G. Wilson Knight (George Richard Wilson Knight) Biography
(1897–1985), (George Richard Wilson Knight), The Wheel of Fire, The Imperial Theme, The Shakespearian Tempest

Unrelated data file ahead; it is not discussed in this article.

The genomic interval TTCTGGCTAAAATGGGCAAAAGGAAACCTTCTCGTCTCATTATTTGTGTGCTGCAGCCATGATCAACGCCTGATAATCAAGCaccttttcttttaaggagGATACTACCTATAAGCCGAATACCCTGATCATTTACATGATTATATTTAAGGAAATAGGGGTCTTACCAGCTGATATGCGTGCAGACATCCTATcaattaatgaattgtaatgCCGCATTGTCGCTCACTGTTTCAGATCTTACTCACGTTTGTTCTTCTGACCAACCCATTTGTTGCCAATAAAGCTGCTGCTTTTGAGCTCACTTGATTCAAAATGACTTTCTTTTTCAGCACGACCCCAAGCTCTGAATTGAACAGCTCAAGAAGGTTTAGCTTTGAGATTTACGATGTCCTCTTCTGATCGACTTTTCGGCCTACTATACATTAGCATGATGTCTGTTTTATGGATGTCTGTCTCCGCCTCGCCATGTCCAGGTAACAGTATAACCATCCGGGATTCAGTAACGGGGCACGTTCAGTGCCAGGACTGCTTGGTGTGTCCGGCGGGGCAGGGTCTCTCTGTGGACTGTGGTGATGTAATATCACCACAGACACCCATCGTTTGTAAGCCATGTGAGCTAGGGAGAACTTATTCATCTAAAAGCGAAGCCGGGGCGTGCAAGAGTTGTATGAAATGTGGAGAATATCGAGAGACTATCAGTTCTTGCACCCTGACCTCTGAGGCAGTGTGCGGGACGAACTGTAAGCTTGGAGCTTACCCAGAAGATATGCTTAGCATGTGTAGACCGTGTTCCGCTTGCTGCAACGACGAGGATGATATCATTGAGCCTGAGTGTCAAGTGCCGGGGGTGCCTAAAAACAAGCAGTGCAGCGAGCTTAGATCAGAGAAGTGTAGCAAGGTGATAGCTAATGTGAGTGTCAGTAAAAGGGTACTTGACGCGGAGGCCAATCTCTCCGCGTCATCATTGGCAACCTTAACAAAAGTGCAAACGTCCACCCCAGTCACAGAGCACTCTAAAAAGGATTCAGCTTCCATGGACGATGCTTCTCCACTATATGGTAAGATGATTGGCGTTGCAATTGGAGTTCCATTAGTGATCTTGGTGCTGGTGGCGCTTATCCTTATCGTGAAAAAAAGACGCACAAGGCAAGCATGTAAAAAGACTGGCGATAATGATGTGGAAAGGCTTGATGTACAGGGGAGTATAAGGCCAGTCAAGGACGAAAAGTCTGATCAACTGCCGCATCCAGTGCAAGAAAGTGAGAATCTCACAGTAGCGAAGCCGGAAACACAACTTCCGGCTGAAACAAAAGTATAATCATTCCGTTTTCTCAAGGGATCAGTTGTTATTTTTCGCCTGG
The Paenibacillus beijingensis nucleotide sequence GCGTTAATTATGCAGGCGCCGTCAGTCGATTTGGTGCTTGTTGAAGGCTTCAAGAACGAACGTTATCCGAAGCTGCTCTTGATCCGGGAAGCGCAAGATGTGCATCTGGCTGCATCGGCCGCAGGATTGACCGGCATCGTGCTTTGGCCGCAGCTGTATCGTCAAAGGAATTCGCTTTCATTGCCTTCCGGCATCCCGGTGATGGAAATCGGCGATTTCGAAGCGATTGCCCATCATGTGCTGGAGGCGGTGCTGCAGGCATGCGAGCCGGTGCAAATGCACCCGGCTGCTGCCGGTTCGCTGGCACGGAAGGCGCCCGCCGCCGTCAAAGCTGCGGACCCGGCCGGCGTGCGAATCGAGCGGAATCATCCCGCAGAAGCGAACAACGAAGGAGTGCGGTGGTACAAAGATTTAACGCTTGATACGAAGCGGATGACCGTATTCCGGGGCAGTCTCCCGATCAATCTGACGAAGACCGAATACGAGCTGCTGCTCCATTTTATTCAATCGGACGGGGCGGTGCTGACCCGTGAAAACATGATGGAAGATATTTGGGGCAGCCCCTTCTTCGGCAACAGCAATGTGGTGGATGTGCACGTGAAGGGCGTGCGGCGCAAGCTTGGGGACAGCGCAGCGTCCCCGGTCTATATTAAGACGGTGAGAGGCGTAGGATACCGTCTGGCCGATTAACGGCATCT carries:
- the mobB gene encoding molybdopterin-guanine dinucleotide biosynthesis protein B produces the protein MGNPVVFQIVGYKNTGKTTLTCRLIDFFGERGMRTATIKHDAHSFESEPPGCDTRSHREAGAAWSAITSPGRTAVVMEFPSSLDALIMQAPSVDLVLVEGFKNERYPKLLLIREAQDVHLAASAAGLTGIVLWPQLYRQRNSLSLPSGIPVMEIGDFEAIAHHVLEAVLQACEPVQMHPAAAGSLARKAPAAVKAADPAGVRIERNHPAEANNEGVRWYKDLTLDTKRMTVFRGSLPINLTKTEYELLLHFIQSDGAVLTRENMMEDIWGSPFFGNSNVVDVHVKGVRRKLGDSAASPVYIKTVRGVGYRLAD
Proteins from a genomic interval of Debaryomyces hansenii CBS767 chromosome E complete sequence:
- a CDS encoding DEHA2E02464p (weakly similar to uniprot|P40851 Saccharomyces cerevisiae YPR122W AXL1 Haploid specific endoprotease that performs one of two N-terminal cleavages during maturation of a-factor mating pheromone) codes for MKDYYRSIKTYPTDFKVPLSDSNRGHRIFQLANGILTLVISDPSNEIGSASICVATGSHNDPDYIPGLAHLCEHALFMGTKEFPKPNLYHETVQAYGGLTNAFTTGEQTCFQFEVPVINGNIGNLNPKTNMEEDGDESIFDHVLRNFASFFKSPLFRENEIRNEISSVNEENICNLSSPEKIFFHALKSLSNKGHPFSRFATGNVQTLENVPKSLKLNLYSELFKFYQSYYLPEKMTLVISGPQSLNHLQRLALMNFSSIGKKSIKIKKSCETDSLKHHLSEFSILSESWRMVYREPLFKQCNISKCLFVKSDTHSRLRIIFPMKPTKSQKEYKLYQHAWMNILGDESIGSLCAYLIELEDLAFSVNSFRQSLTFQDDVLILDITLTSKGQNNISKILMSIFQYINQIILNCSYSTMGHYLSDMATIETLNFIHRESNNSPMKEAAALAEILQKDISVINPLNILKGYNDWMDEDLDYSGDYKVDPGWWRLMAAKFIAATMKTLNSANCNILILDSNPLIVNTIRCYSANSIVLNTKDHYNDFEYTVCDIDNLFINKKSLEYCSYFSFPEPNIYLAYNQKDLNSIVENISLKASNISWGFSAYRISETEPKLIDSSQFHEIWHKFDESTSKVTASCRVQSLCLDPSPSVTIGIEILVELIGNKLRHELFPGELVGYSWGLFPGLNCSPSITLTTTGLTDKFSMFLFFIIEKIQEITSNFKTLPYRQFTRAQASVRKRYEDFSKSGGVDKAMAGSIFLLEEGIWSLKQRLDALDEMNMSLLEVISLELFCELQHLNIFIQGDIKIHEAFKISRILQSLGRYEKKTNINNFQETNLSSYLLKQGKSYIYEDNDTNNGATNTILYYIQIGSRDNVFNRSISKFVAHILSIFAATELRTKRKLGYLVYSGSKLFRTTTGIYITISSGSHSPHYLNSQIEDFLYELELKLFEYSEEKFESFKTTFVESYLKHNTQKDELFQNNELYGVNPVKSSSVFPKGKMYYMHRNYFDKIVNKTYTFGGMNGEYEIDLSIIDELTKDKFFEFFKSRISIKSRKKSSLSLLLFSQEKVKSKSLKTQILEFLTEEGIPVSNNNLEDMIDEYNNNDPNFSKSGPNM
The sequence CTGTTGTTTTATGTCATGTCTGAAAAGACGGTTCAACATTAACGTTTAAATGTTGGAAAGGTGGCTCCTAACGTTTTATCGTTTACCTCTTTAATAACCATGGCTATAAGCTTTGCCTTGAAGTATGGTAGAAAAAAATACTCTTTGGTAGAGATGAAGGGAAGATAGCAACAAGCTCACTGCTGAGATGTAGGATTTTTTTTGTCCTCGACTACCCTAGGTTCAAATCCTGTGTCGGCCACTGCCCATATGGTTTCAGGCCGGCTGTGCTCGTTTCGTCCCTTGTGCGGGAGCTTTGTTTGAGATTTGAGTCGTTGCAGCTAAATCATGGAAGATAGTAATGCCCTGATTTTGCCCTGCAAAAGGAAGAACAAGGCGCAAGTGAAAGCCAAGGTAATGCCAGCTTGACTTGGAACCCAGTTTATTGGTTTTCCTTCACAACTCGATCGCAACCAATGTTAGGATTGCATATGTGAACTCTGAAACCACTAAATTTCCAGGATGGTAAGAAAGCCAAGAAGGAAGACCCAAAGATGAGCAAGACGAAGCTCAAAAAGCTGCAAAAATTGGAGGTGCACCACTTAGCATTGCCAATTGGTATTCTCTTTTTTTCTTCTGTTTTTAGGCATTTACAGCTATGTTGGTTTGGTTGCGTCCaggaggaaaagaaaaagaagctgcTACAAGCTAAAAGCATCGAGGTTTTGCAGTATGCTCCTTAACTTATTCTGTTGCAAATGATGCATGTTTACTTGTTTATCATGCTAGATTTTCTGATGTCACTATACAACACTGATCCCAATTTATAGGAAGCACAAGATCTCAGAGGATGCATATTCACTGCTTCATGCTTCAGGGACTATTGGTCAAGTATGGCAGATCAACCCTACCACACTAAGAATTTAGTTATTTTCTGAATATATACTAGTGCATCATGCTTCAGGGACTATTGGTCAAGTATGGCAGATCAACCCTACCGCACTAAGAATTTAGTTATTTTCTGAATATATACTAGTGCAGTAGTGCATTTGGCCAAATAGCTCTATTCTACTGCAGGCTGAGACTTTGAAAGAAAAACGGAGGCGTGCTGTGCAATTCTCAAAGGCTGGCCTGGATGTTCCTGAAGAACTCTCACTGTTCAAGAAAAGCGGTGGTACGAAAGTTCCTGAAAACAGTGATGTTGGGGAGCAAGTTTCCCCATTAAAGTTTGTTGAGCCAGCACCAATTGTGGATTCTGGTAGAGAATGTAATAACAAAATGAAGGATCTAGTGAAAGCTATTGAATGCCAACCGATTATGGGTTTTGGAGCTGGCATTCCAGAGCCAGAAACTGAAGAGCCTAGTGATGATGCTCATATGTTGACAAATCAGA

British critic, born in Sutton, Surrey, educated at St Edmund Hall, Oxford. He became Professor of English at the University of Leeds in 1956. The Wheel of Fire (1930) immediately gained him an international reputation. His concern with the underlying metaphorical structures of Shakespeare's plays transcended the constraints of more conventional approaches of the sort typically associated with A. C. Bradley, which tended to concentrate on linear developments of character and plot. His numerous other Shakespearian studies include The Imperial Theme (1931), which deals with the Roman plays; The Shakespearian Tempest (1932); The Crown of Life (1947), on the late plays; and The Mutual Flame (1955), a treatment of the poems. He also produced and acted in a number of Shakespeare's plays and presented a one-man show entitled ‘Shakespeare's Dramatic Challenge’. Principles of Shakespearian Production (1936) was among his influential books on the staging of the plays. Among his other works are The Starlit Dome (1941), a study of the Romantic poets; Lord Byron: Christian Virtues (1952); and Laureate of Peace (1954), his highly regarded book on Pope. Atlantic Crossing (1936) is autobiographical.